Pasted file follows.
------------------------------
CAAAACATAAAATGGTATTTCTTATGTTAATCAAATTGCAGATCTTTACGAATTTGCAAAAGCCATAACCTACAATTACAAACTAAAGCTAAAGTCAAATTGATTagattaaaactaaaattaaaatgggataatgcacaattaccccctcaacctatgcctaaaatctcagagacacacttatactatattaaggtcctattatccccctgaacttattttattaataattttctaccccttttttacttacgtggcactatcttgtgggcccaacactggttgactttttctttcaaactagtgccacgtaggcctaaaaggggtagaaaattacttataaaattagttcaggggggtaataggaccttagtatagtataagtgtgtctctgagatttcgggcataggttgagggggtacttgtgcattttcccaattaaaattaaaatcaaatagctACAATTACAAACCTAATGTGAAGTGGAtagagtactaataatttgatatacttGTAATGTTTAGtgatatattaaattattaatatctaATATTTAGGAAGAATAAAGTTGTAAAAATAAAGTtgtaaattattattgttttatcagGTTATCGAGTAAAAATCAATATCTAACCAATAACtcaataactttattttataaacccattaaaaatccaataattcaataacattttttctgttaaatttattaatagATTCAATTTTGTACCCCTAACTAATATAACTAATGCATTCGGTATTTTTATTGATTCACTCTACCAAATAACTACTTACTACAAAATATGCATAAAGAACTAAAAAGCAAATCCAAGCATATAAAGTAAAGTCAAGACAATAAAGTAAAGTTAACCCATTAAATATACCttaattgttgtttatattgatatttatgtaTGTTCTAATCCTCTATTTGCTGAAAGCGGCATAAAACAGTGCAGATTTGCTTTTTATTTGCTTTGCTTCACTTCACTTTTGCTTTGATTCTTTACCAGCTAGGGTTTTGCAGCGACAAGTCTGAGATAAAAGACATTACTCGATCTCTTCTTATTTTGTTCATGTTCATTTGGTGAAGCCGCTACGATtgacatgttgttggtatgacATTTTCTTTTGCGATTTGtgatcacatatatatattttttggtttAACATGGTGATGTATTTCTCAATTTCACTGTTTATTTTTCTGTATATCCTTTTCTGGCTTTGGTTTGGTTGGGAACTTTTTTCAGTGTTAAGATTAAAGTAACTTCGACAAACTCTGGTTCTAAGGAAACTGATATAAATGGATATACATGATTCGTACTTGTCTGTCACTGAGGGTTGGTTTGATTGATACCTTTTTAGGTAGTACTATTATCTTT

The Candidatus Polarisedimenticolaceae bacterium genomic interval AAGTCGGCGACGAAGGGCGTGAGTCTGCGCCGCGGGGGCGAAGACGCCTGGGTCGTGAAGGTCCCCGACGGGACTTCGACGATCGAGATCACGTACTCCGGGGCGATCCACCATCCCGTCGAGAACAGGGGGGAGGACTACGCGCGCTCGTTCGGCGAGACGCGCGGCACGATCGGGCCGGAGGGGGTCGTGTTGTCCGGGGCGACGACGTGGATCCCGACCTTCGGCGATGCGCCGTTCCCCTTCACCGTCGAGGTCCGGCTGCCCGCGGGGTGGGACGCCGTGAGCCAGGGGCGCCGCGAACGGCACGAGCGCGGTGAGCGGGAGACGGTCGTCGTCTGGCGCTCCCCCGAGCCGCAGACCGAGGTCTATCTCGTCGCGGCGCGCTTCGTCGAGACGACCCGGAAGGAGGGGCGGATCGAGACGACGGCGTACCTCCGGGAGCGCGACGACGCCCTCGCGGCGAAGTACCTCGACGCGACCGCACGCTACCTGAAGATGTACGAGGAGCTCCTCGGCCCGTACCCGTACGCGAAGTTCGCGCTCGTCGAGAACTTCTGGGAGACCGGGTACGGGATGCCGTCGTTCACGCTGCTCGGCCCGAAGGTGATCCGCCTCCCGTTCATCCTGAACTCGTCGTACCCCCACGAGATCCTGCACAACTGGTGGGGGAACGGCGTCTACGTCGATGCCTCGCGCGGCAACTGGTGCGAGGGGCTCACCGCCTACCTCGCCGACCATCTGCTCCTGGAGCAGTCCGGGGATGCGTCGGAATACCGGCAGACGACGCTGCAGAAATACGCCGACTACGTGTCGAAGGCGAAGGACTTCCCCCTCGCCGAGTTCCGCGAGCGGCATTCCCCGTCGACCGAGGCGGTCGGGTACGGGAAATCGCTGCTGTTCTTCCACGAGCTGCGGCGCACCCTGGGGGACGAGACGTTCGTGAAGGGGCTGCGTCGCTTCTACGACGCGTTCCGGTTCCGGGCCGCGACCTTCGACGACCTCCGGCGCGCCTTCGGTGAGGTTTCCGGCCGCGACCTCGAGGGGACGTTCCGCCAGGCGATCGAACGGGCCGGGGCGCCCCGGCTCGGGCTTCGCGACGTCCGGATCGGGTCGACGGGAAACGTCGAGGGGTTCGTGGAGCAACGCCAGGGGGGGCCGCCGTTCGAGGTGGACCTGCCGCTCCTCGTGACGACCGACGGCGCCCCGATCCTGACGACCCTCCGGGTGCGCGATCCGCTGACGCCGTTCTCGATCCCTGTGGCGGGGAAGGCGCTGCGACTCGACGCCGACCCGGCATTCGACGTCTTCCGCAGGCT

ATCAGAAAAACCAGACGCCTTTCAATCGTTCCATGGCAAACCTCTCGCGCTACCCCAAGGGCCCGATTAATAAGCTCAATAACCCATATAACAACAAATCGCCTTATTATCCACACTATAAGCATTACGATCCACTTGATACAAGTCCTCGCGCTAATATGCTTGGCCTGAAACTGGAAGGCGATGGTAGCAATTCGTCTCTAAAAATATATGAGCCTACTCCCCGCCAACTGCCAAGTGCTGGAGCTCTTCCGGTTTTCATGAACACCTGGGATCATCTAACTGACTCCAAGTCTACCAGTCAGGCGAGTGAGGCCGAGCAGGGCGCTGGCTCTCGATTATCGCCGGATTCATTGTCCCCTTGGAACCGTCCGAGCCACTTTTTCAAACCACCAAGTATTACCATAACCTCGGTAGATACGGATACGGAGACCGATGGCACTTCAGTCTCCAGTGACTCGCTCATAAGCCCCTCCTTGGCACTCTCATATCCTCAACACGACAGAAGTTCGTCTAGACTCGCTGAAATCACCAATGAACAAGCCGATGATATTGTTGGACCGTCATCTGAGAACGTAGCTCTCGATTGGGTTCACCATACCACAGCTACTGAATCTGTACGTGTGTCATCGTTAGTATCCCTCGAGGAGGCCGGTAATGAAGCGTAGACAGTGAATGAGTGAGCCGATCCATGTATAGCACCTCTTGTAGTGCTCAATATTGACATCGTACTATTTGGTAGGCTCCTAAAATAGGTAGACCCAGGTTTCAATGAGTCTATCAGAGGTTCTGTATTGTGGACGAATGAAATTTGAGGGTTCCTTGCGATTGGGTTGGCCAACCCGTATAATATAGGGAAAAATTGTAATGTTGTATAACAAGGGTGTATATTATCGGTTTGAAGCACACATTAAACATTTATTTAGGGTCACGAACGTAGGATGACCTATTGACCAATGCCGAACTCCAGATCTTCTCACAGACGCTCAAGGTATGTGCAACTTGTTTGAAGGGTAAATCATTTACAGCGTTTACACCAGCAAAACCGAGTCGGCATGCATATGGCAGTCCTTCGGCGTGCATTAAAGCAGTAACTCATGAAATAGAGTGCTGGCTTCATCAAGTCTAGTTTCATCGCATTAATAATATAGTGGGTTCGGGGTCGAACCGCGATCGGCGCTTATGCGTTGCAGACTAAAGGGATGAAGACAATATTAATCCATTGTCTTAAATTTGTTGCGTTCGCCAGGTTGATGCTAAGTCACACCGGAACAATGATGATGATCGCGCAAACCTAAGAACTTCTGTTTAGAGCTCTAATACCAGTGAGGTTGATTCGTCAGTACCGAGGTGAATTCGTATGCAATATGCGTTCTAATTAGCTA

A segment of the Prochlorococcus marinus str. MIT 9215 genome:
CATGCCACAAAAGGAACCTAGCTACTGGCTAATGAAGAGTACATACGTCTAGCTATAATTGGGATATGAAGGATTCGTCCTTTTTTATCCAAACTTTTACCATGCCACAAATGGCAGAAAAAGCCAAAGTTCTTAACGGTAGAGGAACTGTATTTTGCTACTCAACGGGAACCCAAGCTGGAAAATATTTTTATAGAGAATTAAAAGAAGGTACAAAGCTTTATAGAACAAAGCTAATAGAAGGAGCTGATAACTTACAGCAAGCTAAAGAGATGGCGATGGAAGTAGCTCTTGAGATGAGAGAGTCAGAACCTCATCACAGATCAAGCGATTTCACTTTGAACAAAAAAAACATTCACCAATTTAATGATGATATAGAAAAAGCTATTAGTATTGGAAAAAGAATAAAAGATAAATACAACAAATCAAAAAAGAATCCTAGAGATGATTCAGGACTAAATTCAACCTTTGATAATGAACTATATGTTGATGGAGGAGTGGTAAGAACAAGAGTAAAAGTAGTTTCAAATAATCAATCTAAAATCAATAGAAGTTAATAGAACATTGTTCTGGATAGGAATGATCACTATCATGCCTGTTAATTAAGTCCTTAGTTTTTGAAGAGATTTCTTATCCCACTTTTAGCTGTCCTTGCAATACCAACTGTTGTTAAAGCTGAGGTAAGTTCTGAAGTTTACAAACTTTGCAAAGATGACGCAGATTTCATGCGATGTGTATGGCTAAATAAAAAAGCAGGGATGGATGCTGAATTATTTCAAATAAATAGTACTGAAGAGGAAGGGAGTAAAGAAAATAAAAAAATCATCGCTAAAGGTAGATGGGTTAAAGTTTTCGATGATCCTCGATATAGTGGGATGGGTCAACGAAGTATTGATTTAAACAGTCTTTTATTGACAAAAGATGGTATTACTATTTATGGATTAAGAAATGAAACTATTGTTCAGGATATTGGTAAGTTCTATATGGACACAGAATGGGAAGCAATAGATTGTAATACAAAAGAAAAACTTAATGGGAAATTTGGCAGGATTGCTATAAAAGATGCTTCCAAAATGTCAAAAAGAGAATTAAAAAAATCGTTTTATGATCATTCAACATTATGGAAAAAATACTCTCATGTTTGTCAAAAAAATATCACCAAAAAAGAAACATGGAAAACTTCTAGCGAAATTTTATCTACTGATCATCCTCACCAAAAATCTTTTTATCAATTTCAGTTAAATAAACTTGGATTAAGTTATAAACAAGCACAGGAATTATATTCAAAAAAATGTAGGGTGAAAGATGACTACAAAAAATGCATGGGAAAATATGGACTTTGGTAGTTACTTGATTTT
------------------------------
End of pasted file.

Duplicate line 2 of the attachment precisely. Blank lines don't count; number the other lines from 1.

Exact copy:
The Candidatus Polarisedimenticolaceae bacterium genomic interval AAGTCGGCGACGAAGGGCGTGAGTCTGCGCCGCGGGGGCGAAGACGCCTGGGTCGTGAAGGTCCCCGACGGGACTTCGACGATCGAGATCACGTACTCCGGGGCGATCCACCATCCCGTCGAGAACAGGGGGGAGGACTACGCGCGCTCGTTCGGCGAGACGCGCGGCACGATCGGGCCGGAGGGGGTCGTGTTGTCCGGGGCGACGACGTGGATCCCGACCTTCGGCGATGCGCCGTTCCCCTTCACCGTCGAGGTCCGGCTGCCCGCGGGGTGGGACGCCGTGAGCCAGGGGCGCCGCGAACGGCACGAGCGCGGTGAGCGGGAGACGGTCGTCGTCTGGCGCTCCCCCGAGCCGCAGACCGAGGTCTATCTCGTCGCGGCGCGCTTCGTCGAGACGACCCGGAAGGAGGGGCGGATCGAGACGACGGCGTACCTCCGGGAGCGCGACGACGCCCTCGCGGCGAAGTACCTCGACGCGACCGCACGCTACCTGAAGATGTACGAGGAGCTCCTCGGCCCGTACCCGTACGCGAAGTTCGCGCTCGTCGAGAACTTCTGGGAGACCGGGTACGGGATGCCGTCGTTCACGCTGCTCGGCCCGAAGGTGATCCGCCTCCCGTTCATCCTGAACTCGTCGTACCCCCACGAGATCCTGCACAACTGGTGGGGGAACGGCGTCTACGTCGATGCCTCGCGCGGCAACTGGTGCGAGGGGCTCACCGCCTACCTCGCCGACCATCTGCTCCTGGAGCAGTCCGGGGATGCGTCGGAATACCGGCAGACGACGCTGCAGAAATACGCCGACTACGTGTCGAAGGCGAAGGACTTCCCCCTCGCCGAGTTCCGCGAGCGGCATTCCCCGTCGACCGAGGCGGTCGGGTACGGGAAATCGCTGCTGTTCTTCCACGAGCTGCGGCGCACCCTGGGGGACGAGACGTTCGTGAAGGGGCTGCGTCGCTTCTACGACGCGTTCCGGTTCCGGGCCGCGACCTTCGACGACCTCCGGCGCGCCTTCGGTGAGGTTTCCGGCCGCGACCTCGAGGGGACGTTCCGCCAGGCGATCGAACGGGCCGGGGCGCCCCGGCTCGGGCTTCGCGACGTCCGGATCGGGTCGACGGGAAACGTCGAGGGGTTCGTGGAGCAACGCCAGGGGGGGCCGCCGTTCGAGGTGGACCTGCCGCTCCTCGTGACGACCGACGGCGCCCCGATCCTGACGACCCTCCGGGTGCGCGATCCGCTGACGCCGTTCTCGATCCCTGTGGCGGGGAAGGCGCTGCGACTCGACGCCGACCCGGCATTCGACGTCTTCCGCAGGCT